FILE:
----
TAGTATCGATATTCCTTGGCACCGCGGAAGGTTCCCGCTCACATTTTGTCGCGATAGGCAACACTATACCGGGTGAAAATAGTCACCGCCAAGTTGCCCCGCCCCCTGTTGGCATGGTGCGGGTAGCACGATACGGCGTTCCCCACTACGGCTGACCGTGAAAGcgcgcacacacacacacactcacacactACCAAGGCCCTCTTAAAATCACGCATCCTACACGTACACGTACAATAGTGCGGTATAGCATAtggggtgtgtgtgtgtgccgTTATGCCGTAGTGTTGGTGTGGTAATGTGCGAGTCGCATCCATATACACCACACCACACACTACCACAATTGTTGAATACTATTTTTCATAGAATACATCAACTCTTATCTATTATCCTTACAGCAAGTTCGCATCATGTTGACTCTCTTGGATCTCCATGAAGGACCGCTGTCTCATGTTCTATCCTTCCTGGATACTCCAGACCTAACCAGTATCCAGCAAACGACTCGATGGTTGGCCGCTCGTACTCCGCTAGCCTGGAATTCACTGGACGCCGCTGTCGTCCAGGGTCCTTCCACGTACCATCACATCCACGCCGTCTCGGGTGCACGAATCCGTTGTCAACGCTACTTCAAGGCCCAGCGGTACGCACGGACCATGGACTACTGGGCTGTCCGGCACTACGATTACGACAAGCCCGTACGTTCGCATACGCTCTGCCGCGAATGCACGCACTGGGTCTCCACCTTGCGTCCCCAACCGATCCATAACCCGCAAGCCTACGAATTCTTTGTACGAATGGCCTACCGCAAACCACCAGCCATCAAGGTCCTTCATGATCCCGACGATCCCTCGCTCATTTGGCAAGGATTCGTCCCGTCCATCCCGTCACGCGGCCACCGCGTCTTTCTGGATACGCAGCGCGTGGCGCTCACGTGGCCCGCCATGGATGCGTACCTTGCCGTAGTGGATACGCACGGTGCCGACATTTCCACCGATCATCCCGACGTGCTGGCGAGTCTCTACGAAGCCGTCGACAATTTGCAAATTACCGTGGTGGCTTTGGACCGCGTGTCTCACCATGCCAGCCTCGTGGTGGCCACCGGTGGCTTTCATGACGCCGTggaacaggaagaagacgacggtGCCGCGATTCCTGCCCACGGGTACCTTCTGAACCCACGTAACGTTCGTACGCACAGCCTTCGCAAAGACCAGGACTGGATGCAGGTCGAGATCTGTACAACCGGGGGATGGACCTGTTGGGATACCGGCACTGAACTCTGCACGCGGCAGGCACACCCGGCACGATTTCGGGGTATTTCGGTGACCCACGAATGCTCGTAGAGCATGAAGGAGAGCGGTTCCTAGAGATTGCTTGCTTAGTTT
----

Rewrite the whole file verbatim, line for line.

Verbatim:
TAGTATCGATATTCCTTGGCACCGCGGAAGGTTCCCGCTCACATTTTGTCGCGATAGGCAACACTATACCGGGTGAAAATAGTCACCGCCAAGTTGCCCCGCCCCCTGTTGGCATGGTGCGGGTAGCACGATACGGCGTTCCCCACTACGGCTGACCGTGAAAGcgcgcacacacacacacactcacacactACCAAGGCCCTCTTAAAATCACGCATCCTACACGTACACGTACAATAGTGCGGTATAGCATAtggggtgtgtgtgtgtgccgTTATGCCGTAGTGTTGGTGTGGTAATGTGCGAGTCGCATCCATATACACCACACCACACACTACCACAATTGTTGAATACTATTTTTCATAGAATACATCAACTCTTATCTATTATCCTTACAGCAAGTTCGCATCATGTTGACTCTCTTGGATCTCCATGAAGGACCGCTGTCTCATGTTCTATCCTTCCTGGATACTCCAGACCTAACCAGTATCCAGCAAACGACTCGATGGTTGGCCGCTCGTACTCCGCTAGCCTGGAATTCACTGGACGCCGCTGTCGTCCAGGGTCCTTCCACGTACCATCACATCCACGCCGTCTCGGGTGCACGAATCCGTTGTCAACGCTACTTCAAGGCCCAGCGGTACGCACGGACCATGGACTACTGGGCTGTCCGGCACTACGATTACGACAAGCCCGTACGTTCGCATACGCTCTGCCGCGAATGCACGCACTGGGTCTCCACCTTGCGTCCCCAACCGATCCATAACCCGCAAGCCTACGAATTCTTTGTACGAATGGCCTACCGCAAACCACCAGCCATCAAGGTCCTTCATGATCCCGACGATCCCTCGCTCATTTGGCAAGGATTCGTCCCGTCCATCCCGTCACGCGGCCACCGCGTCTTTCTGGATACGCAGCGCGTGGCGCTCACGTGGCCCGCCATGGATGCGTACCTTGCCGTAGTGGATACGCACGGTGCCGACATTTCCACCGATCATCCCGACGTGCTGGCGAGTCTCTACGAAGCCGTCGACAATTTGCAAATTACCGTGGTGGCTTTGGACCGCGTGTCTCACCATGCCAGCCTCGTGGTGGCCACCGGTGGCTTTCATGACGCCGTggaacaggaagaagacgacggtGCCGCGATTCCTGCCCACGGGTACCTTCTGAACCCACGTAACGTTCGTACGCACAGCCTTCGCAAAGACCAGGACTGGATGCAGGTCGAGATCTGTACAACCGGGGGATGGACCTGTTGGGATACCGGCACTGAACTCTGCACGCGGCAGGCACACCCGGCACGATTTCGGGGTATTTCGGTGACCCACGAATGCTCGTAGAGCATGAAGGAGAGCGGTTCCTAGAGATTGCTTGCTTAGTTT